Various initiatives launched to support the Smart Nation vision are showing encouraging results. Mr Leonard noted that one such initiative is Accreditation@IDA that helps young innovative Singapore-based technology companies build their credentials in order to be in a better position to win projects from government agencies and large enterprises. Eight companies have been accredited in less than a year since the initiative took off in July 2014. Of these eight accredited companies, KAI Square and Inspire-Tech have successfully won two new government projects, and three more projects are undergoing final evaluations. These are estimated to be worth more than S$1 million each.

"We set up the Accreditation@IDA programme to help promising Singapore-based young tech companies grow their business, as well as to bring new innovation into government services. With the robustness of the accreditation process, the participating companies have been able to improve the quality of their products and business structures," he said.

He added that IDA has worked with government CIOs (chief information officers) to open doors for the accredited companies, helping them bring their new ideas and technologies to key stakeholders and decision makers across the government.

"The results so far have been amazing, with accredited companies having developed a pipeline of more than 100 projects in cooperation with at least 50 agencies, worth potentially many millions of dollars to these small companies," Mr Leonard said.

Separately, IDA announced that the first major phase of the Multi-Tier Cloud Security (MTCS) Singapore Standard (SS) 584 has been completed and 13 Cloud Service Providers (CSPs) are now certified across different tiers. The MTCS standard is the world's first cloud security standard that covers multiple tiers of cloud security. It can be applied by CSPs to meet differing cloud user needs for data sensitivity and business criticality. An IDA spokeswoman said in Singapore's drive to become a Smart Nation, such security clarity is a key part of building trust through transparency as cloud grows in importance.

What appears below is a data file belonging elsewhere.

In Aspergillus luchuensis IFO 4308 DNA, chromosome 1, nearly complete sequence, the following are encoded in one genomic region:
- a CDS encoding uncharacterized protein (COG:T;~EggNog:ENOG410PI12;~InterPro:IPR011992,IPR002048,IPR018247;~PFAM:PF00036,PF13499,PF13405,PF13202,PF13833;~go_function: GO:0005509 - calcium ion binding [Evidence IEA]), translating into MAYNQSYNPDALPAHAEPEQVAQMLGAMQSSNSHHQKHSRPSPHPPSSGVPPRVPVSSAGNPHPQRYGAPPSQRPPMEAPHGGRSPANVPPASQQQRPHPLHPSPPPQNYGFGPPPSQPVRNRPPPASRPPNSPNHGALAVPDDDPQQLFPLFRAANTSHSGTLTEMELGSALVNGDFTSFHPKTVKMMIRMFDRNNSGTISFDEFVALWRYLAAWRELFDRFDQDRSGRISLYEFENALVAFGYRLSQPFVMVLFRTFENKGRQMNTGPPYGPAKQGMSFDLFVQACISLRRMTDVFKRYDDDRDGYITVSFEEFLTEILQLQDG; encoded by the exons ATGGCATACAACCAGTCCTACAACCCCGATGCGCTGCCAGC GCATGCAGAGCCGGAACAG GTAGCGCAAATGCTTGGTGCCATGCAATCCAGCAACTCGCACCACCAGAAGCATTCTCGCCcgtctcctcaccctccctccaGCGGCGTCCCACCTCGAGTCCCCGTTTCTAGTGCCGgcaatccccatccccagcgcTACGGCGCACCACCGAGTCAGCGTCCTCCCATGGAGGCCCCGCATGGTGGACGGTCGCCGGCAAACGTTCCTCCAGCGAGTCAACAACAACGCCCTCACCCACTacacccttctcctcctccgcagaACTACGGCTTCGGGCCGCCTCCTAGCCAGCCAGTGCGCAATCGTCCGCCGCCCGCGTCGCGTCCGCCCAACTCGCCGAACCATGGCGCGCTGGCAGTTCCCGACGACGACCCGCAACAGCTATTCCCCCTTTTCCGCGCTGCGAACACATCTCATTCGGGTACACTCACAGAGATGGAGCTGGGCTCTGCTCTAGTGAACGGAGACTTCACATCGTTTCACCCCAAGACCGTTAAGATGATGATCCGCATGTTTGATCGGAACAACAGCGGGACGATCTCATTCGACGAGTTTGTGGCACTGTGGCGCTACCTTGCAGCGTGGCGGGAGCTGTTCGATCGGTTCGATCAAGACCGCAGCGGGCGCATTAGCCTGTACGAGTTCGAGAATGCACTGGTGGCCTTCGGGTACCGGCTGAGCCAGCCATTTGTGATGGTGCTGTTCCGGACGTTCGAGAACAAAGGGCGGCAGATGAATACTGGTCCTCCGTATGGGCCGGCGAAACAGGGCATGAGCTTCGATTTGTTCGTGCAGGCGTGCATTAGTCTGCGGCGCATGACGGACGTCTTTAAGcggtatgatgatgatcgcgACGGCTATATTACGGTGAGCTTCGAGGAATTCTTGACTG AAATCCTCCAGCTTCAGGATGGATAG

She added that the MTCS standard seeks to drive cloud adoption across industries by giving clarity around the security service levels of cloud providers, while also increasing the level of accountability and transparency from CSPs. Certification of the CSP is carried out by accredited third-party certification bodies.

In a related announcement, IDA said that in order to ensure greater security assurance for data sensitivity and business criticality for enterprises, IDA will be launching a new programme named Support for Cloud-enabled Certified Secure Software-as-a-Service (SaaS) or Success in short.

Success seeks to collaborate with MTCS-certified Infrastructure-as-a-Service CSPs to encourage and support more Independent Software Vendors (ISVs) with SaaS offerings towards MTCS certification. ISVs sign on to host their services on a Success partner for a range of incentives. In return, they will undertake MTCS certification for their SaaS, encouraging their adoption of sound risk management and security practices.

Some of these incentives can include SaaS Enablement Support, Training & Professional Services Support, Technical Consultancy Support and Discounted Pricing for Cloud Services, IDA said.